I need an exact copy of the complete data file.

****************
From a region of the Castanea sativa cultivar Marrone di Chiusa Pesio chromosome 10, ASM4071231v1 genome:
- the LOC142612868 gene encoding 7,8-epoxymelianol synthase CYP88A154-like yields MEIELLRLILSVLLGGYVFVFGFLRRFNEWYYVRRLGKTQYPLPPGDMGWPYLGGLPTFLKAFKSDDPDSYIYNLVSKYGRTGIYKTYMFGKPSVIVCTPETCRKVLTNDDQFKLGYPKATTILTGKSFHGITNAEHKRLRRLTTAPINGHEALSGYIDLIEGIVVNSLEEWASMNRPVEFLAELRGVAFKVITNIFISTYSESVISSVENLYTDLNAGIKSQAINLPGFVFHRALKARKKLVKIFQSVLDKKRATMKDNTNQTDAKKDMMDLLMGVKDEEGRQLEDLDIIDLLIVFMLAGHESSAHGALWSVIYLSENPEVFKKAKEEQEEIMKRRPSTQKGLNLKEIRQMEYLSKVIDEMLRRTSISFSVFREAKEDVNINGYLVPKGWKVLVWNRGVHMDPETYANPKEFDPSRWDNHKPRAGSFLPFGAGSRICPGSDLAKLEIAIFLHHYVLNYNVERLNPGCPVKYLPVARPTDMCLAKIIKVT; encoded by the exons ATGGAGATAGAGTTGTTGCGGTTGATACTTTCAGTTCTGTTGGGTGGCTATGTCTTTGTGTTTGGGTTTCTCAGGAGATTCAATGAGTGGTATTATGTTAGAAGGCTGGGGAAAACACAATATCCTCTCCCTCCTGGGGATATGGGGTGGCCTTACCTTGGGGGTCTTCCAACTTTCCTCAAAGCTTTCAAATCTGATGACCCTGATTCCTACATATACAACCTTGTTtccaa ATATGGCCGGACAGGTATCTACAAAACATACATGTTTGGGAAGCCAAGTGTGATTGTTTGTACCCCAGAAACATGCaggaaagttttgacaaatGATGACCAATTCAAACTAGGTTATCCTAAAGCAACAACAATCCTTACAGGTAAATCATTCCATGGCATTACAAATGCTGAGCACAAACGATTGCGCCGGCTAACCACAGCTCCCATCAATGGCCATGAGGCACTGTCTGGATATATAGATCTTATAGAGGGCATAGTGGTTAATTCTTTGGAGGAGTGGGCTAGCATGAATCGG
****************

From a region of the Castanea sativa cultivar Marrone di Chiusa Pesio chromosome 10, ASM4071231v1 genome:
- the LOC142612868 gene encoding 7,8-epoxymelianol synthase CYP88A154-like yields MEIELLRLILSVLLGGYVFVFGFLRRFNEWYYVRRLGKTQYPLPPGDMGWPYLGGLPTFLKAFKSDDPDSYIYNLVSKYGRTGIYKTYMFGKPSVIVCTPETCRKVLTNDDQFKLGYPKATTILTGKSFHGITNAEHKRLRRLTTAPINGHEALSGYIDLIEGIVVNSLEEWASMNRPVEFLAELRGVAFKVITNIFISTYSESVISSVENLYTDLNAGIKSQAINLPGFVFHRALKARKKLVKIFQSVLDKKRATMKDNTNQTDAKKDMMDLLMGVKDEEGRQLEDLDIIDLLIVFMLAGHESSAHGALWSVIYLSENPEVFKKAKEEQEEIMKRRPSTQKGLNLKEIRQMEYLSKVIDEMLRRTSISFSVFREAKEDVNINGYLVPKGWKVLVWNRGVHMDPETYANPKEFDPSRWDNHKPRAGSFLPFGAGSRICPGSDLAKLEIAIFLHHYVLNYNVERLNPGCPVKYLPVARPTDMCLAKIIKVT; encoded by the exons ATGGAGATAGAGTTGTTGCGGTTGATACTTTCAGTTCTGTTGGGTGGCTATGTCTTTGTGTTTGGGTTTCTCAGGAGATTCAATGAGTGGTATTATGTTAGAAGGCTGGGGAAAACACAATATCCTCTCCCTCCTGGGGATATGGGGTGGCCTTACCTTGGGGGTCTTCCAACTTTCCTCAAAGCTTTCAAATCTGATGACCCTGATTCCTACATATACAACCTTGTTtccaa ATATGGCCGGACAGGTATCTACAAAACATACATGTTTGGGAAGCCAAGTGTGATTGTTTGTACCCCAGAAACATGCaggaaagttttgacaaatGATGACCAATTCAAACTAGGTTATCCTAAAGCAACAACAATCCTTACAGGTAAATCATTCCATGGCATTACAAATGCTGAGCACAAACGATTGCGCCGGCTAACCACAGCTCCCATCAATGGCCATGAGGCACTGTCTGGATATATAGATCTTATAGAGGGCATAGTGGTTAATTCTTTGGAGGAGTGGGCTAGCATGAATCGG